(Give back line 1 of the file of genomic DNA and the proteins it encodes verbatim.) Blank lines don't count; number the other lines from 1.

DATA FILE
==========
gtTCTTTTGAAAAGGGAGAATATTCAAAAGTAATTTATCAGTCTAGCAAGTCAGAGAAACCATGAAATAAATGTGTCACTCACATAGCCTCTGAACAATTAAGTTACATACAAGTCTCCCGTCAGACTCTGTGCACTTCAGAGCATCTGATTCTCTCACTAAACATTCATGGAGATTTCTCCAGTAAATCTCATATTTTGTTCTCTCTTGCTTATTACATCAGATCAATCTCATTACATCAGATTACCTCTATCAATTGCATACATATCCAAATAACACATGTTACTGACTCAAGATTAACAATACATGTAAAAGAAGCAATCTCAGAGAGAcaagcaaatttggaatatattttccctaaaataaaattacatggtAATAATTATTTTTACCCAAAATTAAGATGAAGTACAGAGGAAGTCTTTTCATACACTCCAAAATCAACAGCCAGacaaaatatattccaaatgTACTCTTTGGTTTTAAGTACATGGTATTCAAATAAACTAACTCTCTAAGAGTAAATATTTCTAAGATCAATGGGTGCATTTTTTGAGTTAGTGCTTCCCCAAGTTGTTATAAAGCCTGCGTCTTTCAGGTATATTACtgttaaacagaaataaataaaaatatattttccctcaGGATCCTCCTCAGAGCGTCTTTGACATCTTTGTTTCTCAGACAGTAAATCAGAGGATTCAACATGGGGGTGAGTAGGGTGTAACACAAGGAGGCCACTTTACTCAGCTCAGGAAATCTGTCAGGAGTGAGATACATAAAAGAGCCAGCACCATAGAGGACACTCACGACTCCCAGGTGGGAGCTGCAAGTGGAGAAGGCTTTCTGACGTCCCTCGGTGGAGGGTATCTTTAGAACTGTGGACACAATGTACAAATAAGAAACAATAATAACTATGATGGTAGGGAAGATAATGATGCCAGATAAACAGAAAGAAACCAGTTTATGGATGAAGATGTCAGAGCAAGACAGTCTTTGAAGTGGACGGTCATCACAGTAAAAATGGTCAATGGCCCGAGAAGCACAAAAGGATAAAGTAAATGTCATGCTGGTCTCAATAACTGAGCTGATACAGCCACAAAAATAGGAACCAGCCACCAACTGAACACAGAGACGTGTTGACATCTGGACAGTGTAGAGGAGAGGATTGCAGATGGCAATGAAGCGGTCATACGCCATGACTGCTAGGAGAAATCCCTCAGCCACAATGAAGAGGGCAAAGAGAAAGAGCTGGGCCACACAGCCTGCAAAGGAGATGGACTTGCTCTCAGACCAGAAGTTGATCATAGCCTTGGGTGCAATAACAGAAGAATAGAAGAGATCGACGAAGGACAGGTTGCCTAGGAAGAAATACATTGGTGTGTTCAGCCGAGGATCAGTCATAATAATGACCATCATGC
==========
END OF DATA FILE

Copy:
gtTCTTTTGAAAAGGGAGAATATTCAAAAGTAATTTATCAGTCTAGCAAGTCAGAGAAACCATGAAATAAATGTGTCACTCACATAGCCTCTGAACAATTAAGTTACATACAAGTCTCCCGTCAGACTCTGTGCACTTCAGAGCATCTGATTCTCTCACTAAACATTCATGGAGATTTCTCCAGTAAATCTCATATTTTGTTCTCTCTTGCTTATTACATCAGATCAATCTCATTACATCAGATTACCTCTATCAATTGCATACATATCCAAATAACACATGTTACTGACTCAAGATTAACAATACATGTAAAAGAAGCAATCTCAGAGAGAcaagcaaatttggaatatattttccctaaaataaaattacatggtAATAATTATTTTTACCCAAAATTAAGATGAAGTACAGAGGAAGTCTTTTCATACACTCCAAAATCAACAGCCAGacaaaatatattccaaatgTACTCTTTGGTTTTAAGTACATGGTATTCAAATAAACTAACTCTCTAAGAGTAAATATTTCTAAGATCAATGGGTGCATTTTTTGAGTTAGTGCTTCCCCAAGTTGTTATAAAGCCTGCGTCTTTCAGGTATATTACtgttaaacagaaataaataaaaatatattttccctcaGGATCCTCCTCAGAGCGTCTTTGACATCTTTGTTTCTCAGACAGTAAATCAGAGGATTCAACATGGGGGTGAGTAGGGTGTAACACAAGGAGGCCACTTTACTCAGCTCAGGAAATCTGTCAGGAGTGAGATACATAAAAGAGCCAGCACCATAGAGGACACTCACGACTCCCAGGTGGGAGCTGCAAGTGGAGAAGGCTTTCTGACGTCCCTCGGTGGAGGGTATCTTTAGAACTGTGGACACAATGTACAAATAAGAAACAATAATAACTATGATGGTAGGGAAGATAATGATGCCAGATAAACAGAAAGAAACCAGTTTATGGATGAAGATGTCAGAGCAAGACAGTCTTTGAAGTGGACGGTCATCACAGTAAAAATGGTCAATGGCCCGAGAAGCACAAAAGGATAAAGTAAATGTCATGCTGGTCTCAATAACTGAGCTGATACAGCCACAAAAATAGGAACCAGCCACCAACTGAACACAGAGACGTGTTGACATCTGGACAGTGTAGAGGAGAGGATTGCAGATGGCAATGAAGCGGTCATACGCCATGACTGCTAGGAGAAATCCCTCAGCCACAATGAAGAGGGCAAAGAGAAAGAGCTGGGCCACACAGCCTGCAAAGGAGATGGACTTGCTCTCAGACCAGAAGTTGATCATAGCCTTGGGTGCAATAACAGAAGAATAGAAGAGATCGACGAAGGACAGGTTGCCTAGGAAGAAATACATTGGTGTGTTCAGCCGAGGATCAGTCATAATAATGACCATCATGC